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“You can be blind to others’ pain, more fragile,” says Scott. “You’re going to kill black people? For what? You had a bad day? It wasn’t a bad day. It was an accumulation of a miseducated person who didn’t have the resilience and had fragility and some tipping point in his mental health that tipped him over. He’s been dehumanized, because no one would have taken the life of another human being they didn’t know.”

With Jackson and Roof, the main difference between the two was in how the media described them. Roof was characterized as a Confederate-flag-waving Southern redneck, while Jackson was characterized as an outsider to his liberal family (his father allegedly worked at some point as a diversity coordinator).

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Television media described Jackson’s haircut and coat as stylish. He lived in Baltimore’s hipster neighborhood, Hampden, and before that, Mount Vernon, a neighborhood full of Brooklyn, N.Y.-style brownstones, cobblestoned streets, coffee shops and art schools.

“Racism and inequality are not the result of some backward redneck. It doesn’t even originate in the South,” says Jared Ball, author, radio host and associate professor of communications at Morgan State University. “The Civil War was about a Northern capitalist industrial class wanting claim over its raw material.”

Salon’s Chauncey DeVega, in a critique of the liberalism of Bernie Sanders, says, “Racism and white supremacy are not a function of what is in people’s hearts, what they tell you about their beliefs or intentions behind their words or deeds. In reality, racism and white supremacy are a function of outcomes and structures.”

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Good intentions don’t matter, says Scott. You may want equality, but without examining the ways in which power is dispensed, and unless you actively work to create a more equitable structure, even organizations run by people of color can perpetuate an inequitable model.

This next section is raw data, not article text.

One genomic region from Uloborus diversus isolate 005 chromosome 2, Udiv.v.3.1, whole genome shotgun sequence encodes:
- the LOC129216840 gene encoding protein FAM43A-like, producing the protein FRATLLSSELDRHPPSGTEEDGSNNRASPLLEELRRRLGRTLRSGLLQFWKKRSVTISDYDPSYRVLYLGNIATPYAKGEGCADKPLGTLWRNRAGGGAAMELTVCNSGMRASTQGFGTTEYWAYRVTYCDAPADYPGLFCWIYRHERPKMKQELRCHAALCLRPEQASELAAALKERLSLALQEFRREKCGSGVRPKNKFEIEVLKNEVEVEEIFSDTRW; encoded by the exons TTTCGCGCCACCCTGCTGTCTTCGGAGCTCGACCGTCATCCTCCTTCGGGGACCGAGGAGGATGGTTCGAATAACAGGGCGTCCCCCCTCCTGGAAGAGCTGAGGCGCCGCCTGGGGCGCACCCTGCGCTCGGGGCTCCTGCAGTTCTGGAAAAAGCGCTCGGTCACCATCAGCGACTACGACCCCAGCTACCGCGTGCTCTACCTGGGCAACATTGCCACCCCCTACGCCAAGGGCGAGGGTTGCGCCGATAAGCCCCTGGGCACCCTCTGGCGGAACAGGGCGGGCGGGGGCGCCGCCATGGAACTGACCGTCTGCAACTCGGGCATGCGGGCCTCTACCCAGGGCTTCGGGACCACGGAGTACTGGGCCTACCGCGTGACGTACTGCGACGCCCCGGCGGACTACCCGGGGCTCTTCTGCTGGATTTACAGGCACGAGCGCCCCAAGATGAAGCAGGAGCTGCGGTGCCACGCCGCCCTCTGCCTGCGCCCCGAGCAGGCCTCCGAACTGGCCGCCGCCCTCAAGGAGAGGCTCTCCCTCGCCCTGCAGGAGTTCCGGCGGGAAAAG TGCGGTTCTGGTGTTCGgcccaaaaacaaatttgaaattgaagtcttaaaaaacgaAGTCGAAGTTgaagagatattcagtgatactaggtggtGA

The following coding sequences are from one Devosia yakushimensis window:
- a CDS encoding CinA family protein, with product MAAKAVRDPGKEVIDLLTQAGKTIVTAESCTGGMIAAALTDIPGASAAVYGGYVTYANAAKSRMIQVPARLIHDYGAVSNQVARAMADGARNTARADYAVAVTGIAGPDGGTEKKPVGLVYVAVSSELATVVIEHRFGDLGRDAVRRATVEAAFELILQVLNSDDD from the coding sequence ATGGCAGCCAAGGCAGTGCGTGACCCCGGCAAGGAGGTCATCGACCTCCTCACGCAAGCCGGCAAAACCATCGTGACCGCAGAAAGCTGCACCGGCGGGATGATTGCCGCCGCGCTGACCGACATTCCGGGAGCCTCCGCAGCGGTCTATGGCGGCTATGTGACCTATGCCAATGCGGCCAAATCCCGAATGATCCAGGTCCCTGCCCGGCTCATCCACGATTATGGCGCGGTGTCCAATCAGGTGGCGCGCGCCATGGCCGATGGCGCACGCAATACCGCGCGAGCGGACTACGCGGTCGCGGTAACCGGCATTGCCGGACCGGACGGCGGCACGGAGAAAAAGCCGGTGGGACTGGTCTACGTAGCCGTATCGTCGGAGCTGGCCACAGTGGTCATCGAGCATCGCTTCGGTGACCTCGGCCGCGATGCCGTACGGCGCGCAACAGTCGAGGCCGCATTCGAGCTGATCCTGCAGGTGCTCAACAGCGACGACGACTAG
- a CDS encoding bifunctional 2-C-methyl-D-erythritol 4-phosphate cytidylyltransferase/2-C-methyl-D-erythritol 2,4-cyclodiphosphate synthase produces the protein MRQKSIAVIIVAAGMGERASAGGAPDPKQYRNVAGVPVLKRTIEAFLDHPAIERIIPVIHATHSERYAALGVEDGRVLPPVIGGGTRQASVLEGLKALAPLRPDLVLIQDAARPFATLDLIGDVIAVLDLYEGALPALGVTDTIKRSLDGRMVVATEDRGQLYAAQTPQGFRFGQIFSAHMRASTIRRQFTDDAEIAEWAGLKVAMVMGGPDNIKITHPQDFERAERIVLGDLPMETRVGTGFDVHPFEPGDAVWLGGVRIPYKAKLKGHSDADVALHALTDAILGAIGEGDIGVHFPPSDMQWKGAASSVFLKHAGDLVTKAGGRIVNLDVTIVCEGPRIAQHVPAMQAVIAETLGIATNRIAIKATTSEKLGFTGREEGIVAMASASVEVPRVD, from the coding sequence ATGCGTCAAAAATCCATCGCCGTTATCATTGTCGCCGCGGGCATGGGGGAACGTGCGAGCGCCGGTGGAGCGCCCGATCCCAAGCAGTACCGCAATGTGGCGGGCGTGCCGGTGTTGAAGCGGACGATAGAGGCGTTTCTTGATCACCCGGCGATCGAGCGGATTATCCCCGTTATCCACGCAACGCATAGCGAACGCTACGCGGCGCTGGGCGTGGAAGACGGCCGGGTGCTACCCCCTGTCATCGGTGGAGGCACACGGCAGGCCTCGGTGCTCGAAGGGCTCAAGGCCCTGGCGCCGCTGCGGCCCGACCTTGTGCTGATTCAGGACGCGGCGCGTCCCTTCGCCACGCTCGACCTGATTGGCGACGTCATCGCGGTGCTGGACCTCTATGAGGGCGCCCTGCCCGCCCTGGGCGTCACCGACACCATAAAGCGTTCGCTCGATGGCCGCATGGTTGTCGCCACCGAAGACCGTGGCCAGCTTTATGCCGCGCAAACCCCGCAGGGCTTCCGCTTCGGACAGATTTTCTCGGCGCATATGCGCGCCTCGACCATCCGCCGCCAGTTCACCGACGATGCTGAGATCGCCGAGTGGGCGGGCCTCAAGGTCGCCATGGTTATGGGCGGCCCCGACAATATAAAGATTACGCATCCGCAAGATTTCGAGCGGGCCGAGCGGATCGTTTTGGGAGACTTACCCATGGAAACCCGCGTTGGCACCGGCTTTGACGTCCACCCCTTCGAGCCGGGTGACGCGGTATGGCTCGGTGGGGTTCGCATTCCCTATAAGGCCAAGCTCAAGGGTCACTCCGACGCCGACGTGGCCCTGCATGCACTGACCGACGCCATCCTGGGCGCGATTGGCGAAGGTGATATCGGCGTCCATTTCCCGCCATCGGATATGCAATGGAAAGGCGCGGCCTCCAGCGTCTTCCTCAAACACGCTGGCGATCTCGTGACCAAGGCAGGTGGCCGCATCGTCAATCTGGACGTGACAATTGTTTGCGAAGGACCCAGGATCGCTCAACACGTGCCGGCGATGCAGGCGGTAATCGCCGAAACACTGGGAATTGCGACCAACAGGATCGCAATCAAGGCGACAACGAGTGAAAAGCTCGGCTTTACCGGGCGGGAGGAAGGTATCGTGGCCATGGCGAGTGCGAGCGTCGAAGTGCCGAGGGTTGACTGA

“If you put every racist on the moon, the system would still perpetuate itself,” says Scott. “You can have a whole bunch of diversity in a racist structure, but it just shows up more colorful. You have included [people of color] in a tokenized way if they don’t have power.”

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It’s those systems and structures that exist everywhere—from elite schools to media newsrooms to corporate boardrooms to the White House—that need to be examined. Not through buzzwords like “diversity” and “inclusion,” but through equity and justice.

In an article for Inside Higher Ed, reporter Dafina-Lazarus Stewart lays it out plain: “Diversity asks, ‘How many more of [pick any minoritized identity] group do we have this year than last?’ Equity responds, ‘What conditions have we created that maintain certain groups as the perpetual majority here?’”

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Having a variety of cultures in the room doesn’t say anything about the experiences of people in the room. There may be incentives and economic benefits for the company to hire people of color, but the situation may not necessarily be beneficial to those people. Are their ideas heard? Are they the first ones fired? Promoted? Do they feel safe?

Scott, who hosts workshops titled, “Undoing Racism” with the People’s Institute for Survival and Beyond, says going beyond diversity is the only way for survival. It’s not just black people dying as a result of racism and the fallout of maintaining white supremacy, though we are among the most abundant and obvious victims, he says. White life expectancy is down, for the first time in decades, says Scott, which he relates to inequity.

“If you’re standing and jumping up and down on people’s heads so long, eventually you start to go into the ground,” says Scott. “We were canaries in the mine. Now the miners are dying.”